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Professional Learning Communities

About

WHEN DID PROFESSIONAL LEARNING COMMUNITIES BEGIN IN MISSOURI?

This Missouri Professional Learning Communities Project, a state-sponsored initiative for school-improvement, began during the 2003-2004 school year.  This PLC Project evolved from the Missouri Accelerated Schools Project which had served as a school reform initiative for many years.  During the 2007-2008 school year, the professional learning communities state-wide staff nearly doubled in number and is currently serving schools in all parts of the state. 

WHAT IS A PROFESSIONAL LEARNING COMMUNITY?

Professional learning communities see student learning, not teaching, as their mission. The policies, instruction, curriculum, programs, professional development, and other functions of the school all support student learning.  In maintaining this constant focus on learning, four questions become paramount:

1. What should students know and be able to do?

2. How will the school determine that students have learned the essential knowledge and skills?

3. How will the school respond when students do not learn?

4. How will the school respond when they already know it?

The state PLC school-improvement model focuses on increasing student achievement by building the capacity of school personnel to create and sustain the conditions that promote high levels of student and adult learning.

WHAT DOES A SCHOOL THAT IS A PROFESSIONAL LEARNING COMMUNITY LOOK LIKE?

  • The daily work of the school is driven by common purpose, shared vision and collective commitments.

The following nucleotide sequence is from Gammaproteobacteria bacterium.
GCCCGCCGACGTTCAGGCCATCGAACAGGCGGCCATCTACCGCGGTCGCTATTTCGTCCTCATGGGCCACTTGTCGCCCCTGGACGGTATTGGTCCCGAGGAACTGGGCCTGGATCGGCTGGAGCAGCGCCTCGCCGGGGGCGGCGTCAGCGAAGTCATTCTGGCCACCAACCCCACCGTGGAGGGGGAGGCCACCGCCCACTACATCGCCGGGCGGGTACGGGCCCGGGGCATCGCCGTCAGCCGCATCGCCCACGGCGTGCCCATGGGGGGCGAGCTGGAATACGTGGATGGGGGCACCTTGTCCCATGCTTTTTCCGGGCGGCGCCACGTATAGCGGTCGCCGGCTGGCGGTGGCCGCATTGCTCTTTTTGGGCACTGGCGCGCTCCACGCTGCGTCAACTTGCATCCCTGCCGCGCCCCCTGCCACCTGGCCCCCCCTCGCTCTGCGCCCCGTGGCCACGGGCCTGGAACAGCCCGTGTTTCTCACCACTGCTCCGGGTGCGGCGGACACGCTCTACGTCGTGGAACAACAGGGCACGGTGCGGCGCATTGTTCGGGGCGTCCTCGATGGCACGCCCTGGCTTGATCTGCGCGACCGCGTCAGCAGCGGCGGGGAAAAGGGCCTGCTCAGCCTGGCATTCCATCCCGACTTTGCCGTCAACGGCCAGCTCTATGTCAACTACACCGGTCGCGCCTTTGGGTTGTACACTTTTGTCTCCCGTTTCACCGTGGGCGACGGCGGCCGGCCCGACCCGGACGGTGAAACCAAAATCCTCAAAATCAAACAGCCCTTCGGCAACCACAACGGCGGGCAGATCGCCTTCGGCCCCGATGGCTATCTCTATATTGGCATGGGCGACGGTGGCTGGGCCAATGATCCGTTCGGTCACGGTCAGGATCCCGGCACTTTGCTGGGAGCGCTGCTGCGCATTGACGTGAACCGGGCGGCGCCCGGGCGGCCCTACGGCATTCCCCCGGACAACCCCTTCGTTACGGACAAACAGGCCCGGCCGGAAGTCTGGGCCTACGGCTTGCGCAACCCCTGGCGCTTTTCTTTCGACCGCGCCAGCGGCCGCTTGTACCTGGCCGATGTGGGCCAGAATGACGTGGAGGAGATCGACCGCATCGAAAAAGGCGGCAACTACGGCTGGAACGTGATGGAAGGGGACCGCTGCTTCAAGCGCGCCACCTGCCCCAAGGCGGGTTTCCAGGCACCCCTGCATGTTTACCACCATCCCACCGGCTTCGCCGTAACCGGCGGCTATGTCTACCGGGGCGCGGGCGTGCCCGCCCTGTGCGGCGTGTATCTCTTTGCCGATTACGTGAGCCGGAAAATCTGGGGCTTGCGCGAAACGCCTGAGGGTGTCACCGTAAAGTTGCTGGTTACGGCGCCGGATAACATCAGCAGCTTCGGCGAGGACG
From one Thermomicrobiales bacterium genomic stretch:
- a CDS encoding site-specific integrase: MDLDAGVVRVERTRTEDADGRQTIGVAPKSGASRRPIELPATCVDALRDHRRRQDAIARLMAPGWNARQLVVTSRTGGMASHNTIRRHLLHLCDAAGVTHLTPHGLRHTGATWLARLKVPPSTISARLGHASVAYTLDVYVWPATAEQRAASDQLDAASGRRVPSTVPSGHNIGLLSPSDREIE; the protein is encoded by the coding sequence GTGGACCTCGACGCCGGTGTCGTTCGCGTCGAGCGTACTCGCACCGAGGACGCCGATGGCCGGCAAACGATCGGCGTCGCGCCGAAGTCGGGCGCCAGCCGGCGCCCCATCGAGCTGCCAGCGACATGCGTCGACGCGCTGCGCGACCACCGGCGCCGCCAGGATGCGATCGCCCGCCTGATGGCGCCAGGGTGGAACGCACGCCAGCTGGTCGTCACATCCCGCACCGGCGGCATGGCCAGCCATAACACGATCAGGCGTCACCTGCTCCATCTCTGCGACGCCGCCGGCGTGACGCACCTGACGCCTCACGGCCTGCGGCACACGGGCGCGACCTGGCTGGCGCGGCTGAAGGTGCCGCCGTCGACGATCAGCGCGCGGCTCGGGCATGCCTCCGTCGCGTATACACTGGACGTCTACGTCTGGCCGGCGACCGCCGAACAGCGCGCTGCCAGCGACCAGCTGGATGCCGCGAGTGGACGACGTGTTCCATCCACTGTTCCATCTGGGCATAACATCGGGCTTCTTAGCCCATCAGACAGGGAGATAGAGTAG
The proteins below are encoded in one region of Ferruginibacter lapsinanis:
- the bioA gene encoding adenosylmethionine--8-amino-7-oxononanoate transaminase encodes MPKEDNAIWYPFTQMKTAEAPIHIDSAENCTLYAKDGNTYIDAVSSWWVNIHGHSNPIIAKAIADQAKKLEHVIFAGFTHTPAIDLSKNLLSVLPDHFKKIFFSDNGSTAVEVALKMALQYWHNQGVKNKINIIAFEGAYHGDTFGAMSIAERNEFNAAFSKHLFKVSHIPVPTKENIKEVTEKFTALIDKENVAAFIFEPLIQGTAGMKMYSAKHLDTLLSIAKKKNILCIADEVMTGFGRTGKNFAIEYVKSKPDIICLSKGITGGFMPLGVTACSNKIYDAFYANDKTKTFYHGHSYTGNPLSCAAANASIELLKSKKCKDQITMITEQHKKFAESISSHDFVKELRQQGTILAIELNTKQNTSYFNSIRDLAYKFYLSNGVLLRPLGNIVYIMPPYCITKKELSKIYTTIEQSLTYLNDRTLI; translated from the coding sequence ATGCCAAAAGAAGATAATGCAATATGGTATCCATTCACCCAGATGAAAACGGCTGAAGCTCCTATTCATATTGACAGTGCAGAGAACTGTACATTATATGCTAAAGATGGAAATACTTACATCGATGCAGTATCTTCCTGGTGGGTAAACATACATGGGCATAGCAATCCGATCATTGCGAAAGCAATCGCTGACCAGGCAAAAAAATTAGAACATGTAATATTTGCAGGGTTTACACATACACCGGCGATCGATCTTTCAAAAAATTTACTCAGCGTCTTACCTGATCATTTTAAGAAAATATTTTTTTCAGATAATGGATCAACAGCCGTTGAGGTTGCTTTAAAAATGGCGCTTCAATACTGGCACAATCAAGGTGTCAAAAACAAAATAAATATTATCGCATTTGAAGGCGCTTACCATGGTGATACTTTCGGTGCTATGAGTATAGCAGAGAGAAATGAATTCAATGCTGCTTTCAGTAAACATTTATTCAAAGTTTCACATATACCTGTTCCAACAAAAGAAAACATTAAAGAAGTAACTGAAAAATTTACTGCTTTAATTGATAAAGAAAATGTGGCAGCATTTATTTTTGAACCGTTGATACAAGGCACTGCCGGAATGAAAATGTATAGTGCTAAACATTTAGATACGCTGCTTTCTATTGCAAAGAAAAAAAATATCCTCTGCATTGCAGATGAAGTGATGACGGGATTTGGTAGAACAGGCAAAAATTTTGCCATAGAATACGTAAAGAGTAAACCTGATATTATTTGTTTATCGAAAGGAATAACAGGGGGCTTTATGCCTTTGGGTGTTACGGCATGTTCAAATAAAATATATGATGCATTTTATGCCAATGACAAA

• There are high expectations regarding student achievement and a commitment on the part of staff to accept responsibility for student learning.
  • The learning of each student is monitored on a timely basis using common core curriculum and common assessments aligned with state standards.
  • School structures support student learning and provide additional time and support for students who initially do not achieve intended outcomes.
  • Job-embedded professional development leads to the collective identification of, reflection about, and implementation of “best practices” for improved student achievement.
  • Staff members work collaboratively in processes that foster continuous improvement in all indicators of student achievement.
  • The use of data promotes an action orientation and focus on results.
  • Leadership of school improvement processes is widely dispersed and helps sustain a culture of continuous improvement.

WHAT TRAINING IS AVAILABLE FOR SCHOOLS IN THE MISSOURI PLC PROJECT?

The Department of Elementary and Secondary Education offers comprehensive ongoing training, technical assistance, and support through the Professional Learning Communities Project. (See PLC Essential Curriculum Graphic)    

HOW CAN MY SCHOOL BECOME A PROFESSIONAL LEARNING COMMUNITY?

For more information, contact the MO DESE Professional Learning Communities Project Director, listed below, or the regional professional development center in which your district resides. 

Contact:

Mary Ann Burns, Director
School Improvement Initiatives
Missouri Department of Elementary and Secondary Education
PO Box 480
Jefferson City, MO  65102
(573) 751-2332
 

Professional Learning Communities

Professional Learning Communities is a school improvement model sponsored by the Missouri Department of Elementary and Secondary Education.

Other Resources:

Exemplary Schools

2014 Exemplary Schools

2013 Exemplary Schools

2012 Exemplary Schools

2011 Exemplary Schools

  • Robinson Intermediate School, Aurora
  • Rushville Elementary School, Buchanan County R-IV
  • Dewey Elementary School, Chillicothe R-II
  • DeKalb Middle/High School, Buchanan County R-IV
  • Hallsville High School
  • Hallsville Intermediate School
  • Lathrop Elementary School

2010 Exemplary Districts

  • Francis Howell R-III
  • Grain Valley R-V